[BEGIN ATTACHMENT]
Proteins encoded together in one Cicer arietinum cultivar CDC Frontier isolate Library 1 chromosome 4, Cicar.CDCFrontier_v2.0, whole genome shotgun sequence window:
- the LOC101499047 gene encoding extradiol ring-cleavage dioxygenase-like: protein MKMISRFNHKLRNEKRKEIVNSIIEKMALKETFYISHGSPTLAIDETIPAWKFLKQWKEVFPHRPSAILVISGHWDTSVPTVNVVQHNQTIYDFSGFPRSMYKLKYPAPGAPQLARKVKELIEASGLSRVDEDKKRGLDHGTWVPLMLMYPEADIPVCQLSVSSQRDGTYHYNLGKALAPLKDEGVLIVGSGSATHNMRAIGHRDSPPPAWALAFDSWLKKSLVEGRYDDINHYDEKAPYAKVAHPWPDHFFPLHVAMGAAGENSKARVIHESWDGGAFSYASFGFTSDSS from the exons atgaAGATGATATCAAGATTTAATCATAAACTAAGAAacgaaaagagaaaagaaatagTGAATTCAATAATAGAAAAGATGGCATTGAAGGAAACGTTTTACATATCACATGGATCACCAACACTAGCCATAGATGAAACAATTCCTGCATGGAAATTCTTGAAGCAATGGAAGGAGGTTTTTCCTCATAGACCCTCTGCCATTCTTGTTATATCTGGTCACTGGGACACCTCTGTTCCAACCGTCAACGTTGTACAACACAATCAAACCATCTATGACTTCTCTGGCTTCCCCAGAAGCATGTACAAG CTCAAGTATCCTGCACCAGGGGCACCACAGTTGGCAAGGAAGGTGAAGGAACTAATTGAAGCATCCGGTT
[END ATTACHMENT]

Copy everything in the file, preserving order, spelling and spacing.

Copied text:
Proteins encoded together in one Cicer arietinum cultivar CDC Frontier isolate Library 1 chromosome 4, Cicar.CDCFrontier_v2.0, whole genome shotgun sequence window:
- the LOC101499047 gene encoding extradiol ring-cleavage dioxygenase-like: protein MKMISRFNHKLRNEKRKEIVNSIIEKMALKETFYISHGSPTLAIDETIPAWKFLKQWKEVFPHRPSAILVISGHWDTSVPTVNVVQHNQTIYDFSGFPRSMYKLKYPAPGAPQLARKVKELIEASGLSRVDEDKKRGLDHGTWVPLMLMYPEADIPVCQLSVSSQRDGTYHYNLGKALAPLKDEGVLIVGSGSATHNMRAIGHRDSPPPAWALAFDSWLKKSLVEGRYDDINHYDEKAPYAKVAHPWPDHFFPLHVAMGAAGENSKARVIHESWDGGAFSYASFGFTSDSS from the exons atgaAGATGATATCAAGATTTAATCATAAACTAAGAAacgaaaagagaaaagaaatagTGAATTCAATAATAGAAAAGATGGCATTGAAGGAAACGTTTTACATATCACATGGATCACCAACACTAGCCATAGATGAAACAATTCCTGCATGGAAATTCTTGAAGCAATGGAAGGAGGTTTTTCCTCATAGACCCTCTGCCATTCTTGTTATATCTGGTCACTGGGACACCTCTGTTCCAACCGTCAACGTTGTACAACACAATCAAACCATCTATGACTTCTCTGGCTTCCCCAGAAGCATGTACAAG CTCAAGTATCCTGCACCAGGGGCACCACAGTTGGCAAGGAAGGTGAAGGAACTAATTGAAGCATCCGGTT